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Hepatology International

, Volume 11, Issue 5, pp 440–445 | Cite as

A cinnamon-derived procyanidin type A compound inhibits hepatitis C virus cell entry

  • Catherine Fauvelle
  • Melanie Lambotin
  • Laura Heydmann
  • Ekambaranellore Prakash
  • Sunil Bhaskaran
  • Mohan Vishwaraman
  • Thomas F. Baumert
  • Christiane Moog
Original Article

Abstract

Background and aims

Chronic hepatitis C virus (HCV) infection is a major cause of liver disease worldwide. Although direct-acting antivirals can cure the large majority of treated patients, important limitations remain, including treatment failure and high costs precluding access to therapy in resource-limited settings. We report herein the anti-HCV effects of IND02, a procyanidin type A molecule, isolated and characterized from cinnamon.

Methods and results

Using cellculture-derived HCV (HCVcc), HCV pseudoparticles (HCVpp), and subgenomic replicons, we demonstrated that IND02 markedly and dose-dependently inhibited HCV cell entry. Kinetic assays demonstrated that IND02 inhibits HCV entry most likely at a postbinding step. Experiments performed using primary human hepatocytes confirmed inhibition of HCV entry by IND02, demonstrating the functional impact in the most physiological cell-based system for studying HCV–host interactions.

Conclusions

The natural compound IND02 exhibits potent HCV cell entry inhibition and provides a novel perspective for development of a low-cost antiviral for treatment of HCV infection.

Keywords

Antiviral IND02 Hepatitis C Infection Liver 

Abbreviations

HCV

Hepatitis C virus

LT

Liver transplantation

EGCG

(−)-Epigallocatechin-3-gallate

HCVcc

Cellculture-derived HCV

HCVpp

HCV pseudoparticles

VSV

Vesicular stomatitis virus

TCID50

50 % tissue culture infective dose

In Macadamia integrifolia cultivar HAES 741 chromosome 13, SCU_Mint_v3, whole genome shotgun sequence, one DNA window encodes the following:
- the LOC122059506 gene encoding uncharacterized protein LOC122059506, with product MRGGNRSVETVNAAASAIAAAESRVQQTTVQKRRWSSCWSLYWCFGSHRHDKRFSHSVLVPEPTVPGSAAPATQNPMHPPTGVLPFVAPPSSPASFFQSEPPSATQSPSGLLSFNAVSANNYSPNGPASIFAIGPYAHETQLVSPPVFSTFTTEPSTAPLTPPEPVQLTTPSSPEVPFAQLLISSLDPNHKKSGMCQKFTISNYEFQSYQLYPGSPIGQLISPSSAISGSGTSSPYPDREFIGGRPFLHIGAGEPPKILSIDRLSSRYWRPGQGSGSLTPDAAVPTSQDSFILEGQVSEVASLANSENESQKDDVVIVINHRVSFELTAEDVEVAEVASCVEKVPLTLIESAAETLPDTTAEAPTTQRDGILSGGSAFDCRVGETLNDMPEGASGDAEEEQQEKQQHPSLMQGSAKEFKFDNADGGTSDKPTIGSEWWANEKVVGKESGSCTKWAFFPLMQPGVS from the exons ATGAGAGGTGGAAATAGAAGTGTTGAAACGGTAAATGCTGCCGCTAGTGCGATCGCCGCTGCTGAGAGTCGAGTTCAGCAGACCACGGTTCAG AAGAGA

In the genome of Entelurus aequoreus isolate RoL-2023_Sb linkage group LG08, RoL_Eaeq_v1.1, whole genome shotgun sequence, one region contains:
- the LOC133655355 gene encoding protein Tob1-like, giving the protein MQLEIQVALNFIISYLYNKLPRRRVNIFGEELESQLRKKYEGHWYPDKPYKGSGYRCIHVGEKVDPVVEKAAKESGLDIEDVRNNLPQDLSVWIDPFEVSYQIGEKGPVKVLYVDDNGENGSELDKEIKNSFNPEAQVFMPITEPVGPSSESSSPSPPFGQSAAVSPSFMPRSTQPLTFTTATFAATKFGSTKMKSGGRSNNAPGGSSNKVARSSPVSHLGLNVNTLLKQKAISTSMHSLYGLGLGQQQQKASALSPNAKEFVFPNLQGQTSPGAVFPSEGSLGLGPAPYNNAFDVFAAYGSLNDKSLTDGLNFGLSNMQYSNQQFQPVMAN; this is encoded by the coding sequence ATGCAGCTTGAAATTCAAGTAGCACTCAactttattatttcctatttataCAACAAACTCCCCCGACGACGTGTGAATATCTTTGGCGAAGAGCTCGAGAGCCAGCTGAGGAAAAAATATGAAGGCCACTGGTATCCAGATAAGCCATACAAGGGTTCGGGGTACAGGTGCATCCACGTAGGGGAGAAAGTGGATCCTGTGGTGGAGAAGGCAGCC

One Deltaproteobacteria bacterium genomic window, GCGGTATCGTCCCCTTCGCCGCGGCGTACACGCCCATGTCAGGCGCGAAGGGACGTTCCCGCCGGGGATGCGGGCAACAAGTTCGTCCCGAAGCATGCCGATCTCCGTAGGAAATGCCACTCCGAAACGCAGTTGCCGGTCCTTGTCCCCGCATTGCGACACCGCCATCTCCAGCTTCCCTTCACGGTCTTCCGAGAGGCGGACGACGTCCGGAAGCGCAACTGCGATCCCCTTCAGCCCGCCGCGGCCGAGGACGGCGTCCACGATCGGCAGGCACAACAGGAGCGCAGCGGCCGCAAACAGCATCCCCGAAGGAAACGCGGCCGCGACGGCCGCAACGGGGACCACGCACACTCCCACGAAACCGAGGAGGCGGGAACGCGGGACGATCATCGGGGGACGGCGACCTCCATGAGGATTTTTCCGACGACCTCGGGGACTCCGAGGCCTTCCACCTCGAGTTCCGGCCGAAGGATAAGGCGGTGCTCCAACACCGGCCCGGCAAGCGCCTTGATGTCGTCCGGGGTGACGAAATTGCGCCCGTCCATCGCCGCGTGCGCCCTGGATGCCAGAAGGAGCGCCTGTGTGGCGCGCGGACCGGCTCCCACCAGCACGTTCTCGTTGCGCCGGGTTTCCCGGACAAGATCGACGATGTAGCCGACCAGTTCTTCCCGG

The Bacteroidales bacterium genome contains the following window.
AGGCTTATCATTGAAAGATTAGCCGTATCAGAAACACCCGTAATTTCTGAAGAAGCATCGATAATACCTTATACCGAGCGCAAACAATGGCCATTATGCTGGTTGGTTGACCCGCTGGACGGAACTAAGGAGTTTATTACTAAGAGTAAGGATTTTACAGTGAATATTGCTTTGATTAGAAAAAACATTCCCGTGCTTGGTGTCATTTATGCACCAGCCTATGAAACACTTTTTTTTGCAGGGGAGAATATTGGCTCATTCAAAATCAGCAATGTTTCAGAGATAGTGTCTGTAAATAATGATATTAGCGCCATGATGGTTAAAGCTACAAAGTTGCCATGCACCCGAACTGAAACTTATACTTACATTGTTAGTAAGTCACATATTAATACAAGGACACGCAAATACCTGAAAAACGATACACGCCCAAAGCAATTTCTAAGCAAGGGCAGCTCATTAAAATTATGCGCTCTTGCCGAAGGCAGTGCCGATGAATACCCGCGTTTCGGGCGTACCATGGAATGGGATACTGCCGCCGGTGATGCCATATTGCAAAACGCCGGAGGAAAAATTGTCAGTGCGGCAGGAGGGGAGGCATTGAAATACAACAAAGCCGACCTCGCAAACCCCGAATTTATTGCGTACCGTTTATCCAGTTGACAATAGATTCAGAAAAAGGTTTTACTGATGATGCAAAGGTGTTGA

PHH

Primary human hepatocytes

EC50

50 % effective concentration

nAbs

Neutralizing antibodies

Notes

Acknowledgements

The authors thank F. Chisari (The Scripps Research Institute, La Jolla, CA) for the gift of Huh7.5.1 cells, T. Wakita (Department of Virology II, National Institutes of Health, Tokyo, Japan), C. M. Rice (Rockefeller University, New York, NY) for providing HCV strain JFH1, and R. Bartenschlager (University of Heidelberg, Heidelberg, Germany) for HCV strain Luc-Jc1 and VL:JFH1. The authors thank P. Pessaux (Strasbourg University Hospitals) for liver resection to isolate PHH. The authors thank Eric Soulier for technical assistance in PHH experiments and HCV RT-PCR, and Dr. Luzia Mayr and Dr. Mirjam Zeisel for helpful discussions and support in manuscript editing.

Author contributions

M.L., C.F., C.M., and T.F.B. wrote the manuscript. M.L., C.F., E.P., C.M., and T.F.B. designed experiments. M.L., C.F., and L.H. performed experiments. M.L., C.F., L.H., C.M., and T.F.B. analyzed data. E.P. and B.S. provided reagents. M.V. isolated and purified IND02. C.M. and T.F.B. directed the project.

Compliance with ethical standards

Conflict of interest

The authors disclose the following: E. Prakash, S. Bhaskaran, and M. Vishwaraman are employed by Indus Biotech. Authors C. Fauvelle, M. Lambotin, L. Heydmann, T. F. Baumert, and C. Moog declare no conflicts. Part of the research was funded by Indus Biotech Pvt Ltd, but this sponsor had no impact on experimental design or data analyses.

Ethical approval

Liver tissue from patients undergoing surgical resection for isolation of human hepatocytes was obtained with informed consent from all patients. The protocol was approved by the Ethics Committee of the University of Strasbourg Hospitals (CPP 10-17).

Funding information

This work was supported by Dormeur Investment Service Ltd. and Indus Biotech Pvt ltd. M.L. was supported by the European Community’s Seventh Framework Programme (FP7/2007-2013; EuroNeut41).

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Copyright information

© Asian Pacific Association for the Study of the Liver 2017

Authors and Affiliations

  • Catherine Fauvelle
    • 1
    • 2
  • Melanie Lambotin
    • 1
    • 2
    • 3
  • Laura Heydmann
    • 1
    • 2
  • Ekambaranellore Prakash
    • 4
  • Sunil Bhaskaran
    • 4
  • Mohan Vishwaraman
    • 4
  • Thomas F. Baumert
    • 1
    • 2
    • 5
  • Christiane Moog
    • 1
    • 2
    • 6
  1. 1.Inserm, U1110, Institut de Recherche sur les Maladies Virales et HépatiquesStrasbourgFrance
  2. 2.Université de StrasbourgStrasbourgFrance
  3. 3.Association ORACLE, Centre d’Oncologie de GentillyNancyFrance
  4. 4.Indus Biotech Pvt LtdPuneIndia
  5. 5.Institut Hospitalo-Universitaire, Pôle Hépato-digestifHôpitaux Universitaires de StrasbourgStrasbourgFrance
  6. 6.Inserm, U1109, Fédération de Médecine Translationnelle (FMTS)StrasbourgFrance

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